Metacognition Approach

The Metacognition theory, among all the reading theories and models, eliminates the debate of whether reading is top-down or bottom-up because the metacognitive view shows us that reading involves many processes besides making a hypothesis.

 This reading theory can sometimes lead to poor reading comprehension because students aren’t making proper connections to the text.  Metacognitive view is more about the before-reading process for a participant. It’s about skimming the text, looking for clues and thinking about what the purpose of the text may be about

Before the actual reading act on a text starts, some points should be considered to make the reading process more understandable. First, teachers should ensure that the words and grammatical structures in the texts to read are familiar to the learners. 

The activities carried out during the during-reading stage include taking notes, reacting, predicting, selecting important information, questioning the writer’s position, evaluating, and placing a text within one’s own experience.

Schema View

The Schema theory is excellent for helping ESL students become better readers because it combines their background knowledge with the text provided. The reading theory of Schema states that we all carry different schemas so that the information can be available to every individual. Schema helps us find our memory and reconstruct new details when we read, thus enabling us to build more bridges in our brains.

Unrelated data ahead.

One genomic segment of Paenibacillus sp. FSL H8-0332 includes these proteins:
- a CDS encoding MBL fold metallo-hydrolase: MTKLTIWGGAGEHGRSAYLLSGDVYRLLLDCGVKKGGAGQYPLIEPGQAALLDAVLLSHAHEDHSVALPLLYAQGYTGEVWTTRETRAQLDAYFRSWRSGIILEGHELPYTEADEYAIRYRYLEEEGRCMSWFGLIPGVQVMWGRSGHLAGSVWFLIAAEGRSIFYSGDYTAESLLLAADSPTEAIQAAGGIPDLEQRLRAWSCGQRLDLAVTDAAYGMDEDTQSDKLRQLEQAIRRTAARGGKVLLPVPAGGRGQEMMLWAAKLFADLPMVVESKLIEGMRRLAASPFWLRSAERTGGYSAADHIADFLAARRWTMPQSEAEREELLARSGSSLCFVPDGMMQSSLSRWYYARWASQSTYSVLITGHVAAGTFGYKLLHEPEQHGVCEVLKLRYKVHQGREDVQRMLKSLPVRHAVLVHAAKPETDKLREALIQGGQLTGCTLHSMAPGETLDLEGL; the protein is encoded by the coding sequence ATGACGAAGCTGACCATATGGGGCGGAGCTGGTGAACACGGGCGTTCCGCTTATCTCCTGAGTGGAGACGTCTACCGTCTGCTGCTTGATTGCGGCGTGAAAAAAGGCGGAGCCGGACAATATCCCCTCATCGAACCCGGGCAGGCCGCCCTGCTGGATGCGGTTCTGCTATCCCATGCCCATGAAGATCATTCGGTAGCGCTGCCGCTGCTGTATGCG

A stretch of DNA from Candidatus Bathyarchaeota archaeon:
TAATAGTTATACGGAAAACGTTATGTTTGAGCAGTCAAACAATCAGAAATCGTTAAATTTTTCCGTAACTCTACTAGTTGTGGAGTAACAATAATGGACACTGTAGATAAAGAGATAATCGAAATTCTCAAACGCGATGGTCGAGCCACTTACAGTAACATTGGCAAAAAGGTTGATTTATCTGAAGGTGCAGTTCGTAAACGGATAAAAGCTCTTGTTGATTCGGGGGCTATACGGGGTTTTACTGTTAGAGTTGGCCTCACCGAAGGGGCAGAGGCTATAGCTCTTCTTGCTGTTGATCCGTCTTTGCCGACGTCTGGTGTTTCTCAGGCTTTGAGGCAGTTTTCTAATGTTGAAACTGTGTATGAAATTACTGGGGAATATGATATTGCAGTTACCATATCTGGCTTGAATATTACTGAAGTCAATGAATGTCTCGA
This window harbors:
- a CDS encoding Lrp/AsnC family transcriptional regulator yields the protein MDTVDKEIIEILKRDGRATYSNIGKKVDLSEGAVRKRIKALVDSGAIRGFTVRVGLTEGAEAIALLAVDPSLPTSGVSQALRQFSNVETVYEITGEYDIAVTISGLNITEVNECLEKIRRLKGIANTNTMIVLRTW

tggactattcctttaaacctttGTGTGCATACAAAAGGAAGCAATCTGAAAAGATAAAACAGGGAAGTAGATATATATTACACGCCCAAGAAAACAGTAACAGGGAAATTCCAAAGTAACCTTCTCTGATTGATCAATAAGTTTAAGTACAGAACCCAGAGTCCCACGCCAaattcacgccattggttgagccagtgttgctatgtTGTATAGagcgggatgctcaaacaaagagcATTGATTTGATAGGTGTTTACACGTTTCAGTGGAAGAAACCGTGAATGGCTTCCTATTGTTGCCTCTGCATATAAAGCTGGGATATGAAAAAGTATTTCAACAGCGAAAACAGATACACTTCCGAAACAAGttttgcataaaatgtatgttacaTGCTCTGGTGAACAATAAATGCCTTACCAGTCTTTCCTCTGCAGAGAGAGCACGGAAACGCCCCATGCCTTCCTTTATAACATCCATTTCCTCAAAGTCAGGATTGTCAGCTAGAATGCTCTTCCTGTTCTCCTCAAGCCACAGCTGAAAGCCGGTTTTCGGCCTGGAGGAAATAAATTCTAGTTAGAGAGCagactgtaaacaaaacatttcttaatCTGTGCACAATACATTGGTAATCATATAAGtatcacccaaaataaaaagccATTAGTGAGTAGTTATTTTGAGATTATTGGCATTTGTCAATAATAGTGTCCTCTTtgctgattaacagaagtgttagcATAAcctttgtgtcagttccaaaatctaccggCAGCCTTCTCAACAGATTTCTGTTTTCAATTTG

Since the reader plays a fundamental role in constructing meaning, his age, gender, experience, and culture are vital considerations for teachers who want to select readings that will motivate their students.

The teacher’s role in activating and building schemata is paramount. To achieve it, he should select texts relevant to the student’s needs, preferences, individual differences, and cultures to provide meaningful readers, so the students understand the message, which entails activating existing schemata and helping build new one’s schemata.

Five Stages of Literacy Development

Reading development is the process of learning words, sounds, and language. The stages of literacy development can vary depending on the child’s fundamental concepts.

Stage 1: Literacy (4-6 years)

The child begins to understand letters and words. In this stage, the child will show the following behaviours:

  • able to recognise the first letter of their names
  • recognise some letters and their sounds
  • singing the alphabet song

Stage 2: Alphabet FLuency (6-7 years old) 

The child moves to the next stage, where they are comfortable with small words. Their behaviour includes:

  • Finger-pointing to terms while reading
  • Beginning to recognise words
  • sing pictures and context clues to figure out certain words.
  • Reading out loud word by word.